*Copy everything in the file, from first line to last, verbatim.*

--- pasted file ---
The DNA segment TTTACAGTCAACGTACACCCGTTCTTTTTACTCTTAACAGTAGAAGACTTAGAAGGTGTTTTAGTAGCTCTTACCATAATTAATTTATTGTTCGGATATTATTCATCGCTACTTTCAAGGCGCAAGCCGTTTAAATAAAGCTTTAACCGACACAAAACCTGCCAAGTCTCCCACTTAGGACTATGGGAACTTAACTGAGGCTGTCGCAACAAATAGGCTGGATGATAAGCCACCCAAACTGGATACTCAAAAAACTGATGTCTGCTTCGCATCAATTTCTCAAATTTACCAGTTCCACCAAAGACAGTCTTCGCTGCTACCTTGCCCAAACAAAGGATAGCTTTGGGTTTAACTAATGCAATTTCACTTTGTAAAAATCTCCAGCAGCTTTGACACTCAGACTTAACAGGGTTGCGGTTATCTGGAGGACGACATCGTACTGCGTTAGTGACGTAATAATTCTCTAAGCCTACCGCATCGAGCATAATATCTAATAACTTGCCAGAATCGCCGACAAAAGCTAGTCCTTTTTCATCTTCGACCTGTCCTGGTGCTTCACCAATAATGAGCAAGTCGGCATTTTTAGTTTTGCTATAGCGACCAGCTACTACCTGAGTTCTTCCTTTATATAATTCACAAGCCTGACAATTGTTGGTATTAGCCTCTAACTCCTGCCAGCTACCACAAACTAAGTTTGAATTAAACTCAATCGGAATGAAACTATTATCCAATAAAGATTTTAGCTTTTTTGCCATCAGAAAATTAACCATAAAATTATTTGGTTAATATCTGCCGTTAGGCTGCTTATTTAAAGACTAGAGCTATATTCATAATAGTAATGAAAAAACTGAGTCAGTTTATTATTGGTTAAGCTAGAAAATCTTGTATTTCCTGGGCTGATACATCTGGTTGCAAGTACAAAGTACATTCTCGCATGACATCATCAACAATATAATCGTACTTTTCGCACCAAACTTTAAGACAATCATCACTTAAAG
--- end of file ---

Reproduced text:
The DNA segment TTTACAGTCAACGTACACCCGTTCTTTTTACTCTTAACAGTAGAAGACTTAGAAGGTGTTTTAGTAGCTCTTACCATAATTAATTTATTGTTCGGATATTATTCATCGCTACTTTCAAGGCGCAAGCCGTTTAAATAAAGCTTTAACCGACACAAAACCTGCCAAGTCTCCCACTTAGGACTATGGGAACTTAACTGAGGCTGTCGCAACAAATAGGCTGGATGATAAGCCACCCAAACTGGATACTCAAAAAACTGATGTCTGCTTCGCATCAATTTCTCAAATTTACCAGTTCCACCAAAGACAGTCTTCGCTGCTACCTTGCCCAAACAAAGGATAGCTTTGGGTTTAACTAATGCAATTTCACTTTGTAAAAATCTCCAGCAGCTTTGACACTCAGACTTAACAGGGTTGCGGTTATCTGGAGGACGACATCGTACTGCGTTAGTGACGTAATAATTCTCTAAGCCTACCGCATCGAGCATAATATCTAATAACTTGCCAGAATCGCCGACAAAAGCTAGTCCTTTTTCATCTTCGACCTGTCCTGGTGCTTCACCAATAATGAGCAAGTCGGCATTTTTAGTTTTGCTATAGCGACCAGCTACTACCTGAGTTCTTCCTTTATATAATTCACAAGCCTGACAATTGTTGGTATTAGCCTCTAACTCCTGCCAGCTACCACAAACTAAGTTTGAATTAAACTCAATCGGAATGAAACTATTATCCAATAAAGATTTTAGCTTTTTTGCCATCAGAAAATTAACCATAAAATTATTTGGTTAATATCTGCCGTTAGGCTGCTTATTTAAAGACTAGAGCTATATTCATAATAGTAATGAAAAAACTGAGTCAGTTTATTATTGGTTAAGCTAGAAAATCTTGTATTTCCTGGGCTGATACATCTGGTTGCAAGTACAAAGTACATTCTCGCATGACATCATCAACAATATAATCGTACTTTTCGCACCAAACTTTAAGACAATCATCACTTAAAG